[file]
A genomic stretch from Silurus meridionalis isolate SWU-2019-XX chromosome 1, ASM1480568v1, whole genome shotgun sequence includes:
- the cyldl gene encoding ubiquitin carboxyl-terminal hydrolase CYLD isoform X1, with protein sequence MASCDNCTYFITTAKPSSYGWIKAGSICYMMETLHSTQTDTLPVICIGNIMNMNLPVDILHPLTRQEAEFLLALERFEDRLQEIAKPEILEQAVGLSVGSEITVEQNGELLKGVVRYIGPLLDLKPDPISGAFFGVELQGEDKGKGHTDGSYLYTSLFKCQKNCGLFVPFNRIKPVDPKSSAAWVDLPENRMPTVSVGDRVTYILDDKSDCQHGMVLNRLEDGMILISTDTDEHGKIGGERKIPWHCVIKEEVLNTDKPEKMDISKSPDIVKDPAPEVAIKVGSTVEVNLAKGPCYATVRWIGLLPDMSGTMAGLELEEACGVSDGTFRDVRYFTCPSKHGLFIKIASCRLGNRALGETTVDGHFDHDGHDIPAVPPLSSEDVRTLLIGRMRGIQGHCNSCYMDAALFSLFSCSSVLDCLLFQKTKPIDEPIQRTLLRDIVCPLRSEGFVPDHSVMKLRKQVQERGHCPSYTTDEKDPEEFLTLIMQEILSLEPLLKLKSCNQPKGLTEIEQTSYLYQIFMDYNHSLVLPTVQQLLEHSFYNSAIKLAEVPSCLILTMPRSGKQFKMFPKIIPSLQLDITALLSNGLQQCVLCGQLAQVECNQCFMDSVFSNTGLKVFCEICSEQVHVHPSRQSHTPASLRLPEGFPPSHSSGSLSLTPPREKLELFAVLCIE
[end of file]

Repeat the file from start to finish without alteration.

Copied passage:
A genomic stretch from Silurus meridionalis isolate SWU-2019-XX chromosome 1, ASM1480568v1, whole genome shotgun sequence includes:
- the cyldl gene encoding ubiquitin carboxyl-terminal hydrolase CYLD isoform X1, with protein sequence MASCDNCTYFITTAKPSSYGWIKAGSICYMMETLHSTQTDTLPVICIGNIMNMNLPVDILHPLTRQEAEFLLALERFEDRLQEIAKPEILEQAVGLSVGSEITVEQNGELLKGVVRYIGPLLDLKPDPISGAFFGVELQGEDKGKGHTDGSYLYTSLFKCQKNCGLFVPFNRIKPVDPKSSAAWVDLPENRMPTVSVGDRVTYILDDKSDCQHGMVLNRLEDGMILISTDTDEHGKIGGERKIPWHCVIKEEVLNTDKPEKMDISKSPDIVKDPAPEVAIKVGSTVEVNLAKGPCYATVRWIGLLPDMSGTMAGLELEEACGVSDGTFRDVRYFTCPSKHGLFIKIASCRLGNRALGETTVDGHFDHDGHDIPAVPPLSSEDVRTLLIGRMRGIQGHCNSCYMDAALFSLFSCSSVLDCLLFQKTKPIDEPIQRTLLRDIVCPLRSEGFVPDHSVMKLRKQVQERGHCPSYTTDEKDPEEFLTLIMQEILSLEPLLKLKSCNQPKGLTEIEQTSYLYQIFMDYNHSLVLPTVQQLLEHSFYNSAIKLAEVPSCLILTMPRSGKQFKMFPKIIPSLQLDITALLSNGLQQCVLCGQLAQVECNQCFMDSVFSNTGLKVFCEICSEQVHVHPSRQSHTPASLRLPEGFPPSHSSGSLSLTPPREKLELFAVLCIE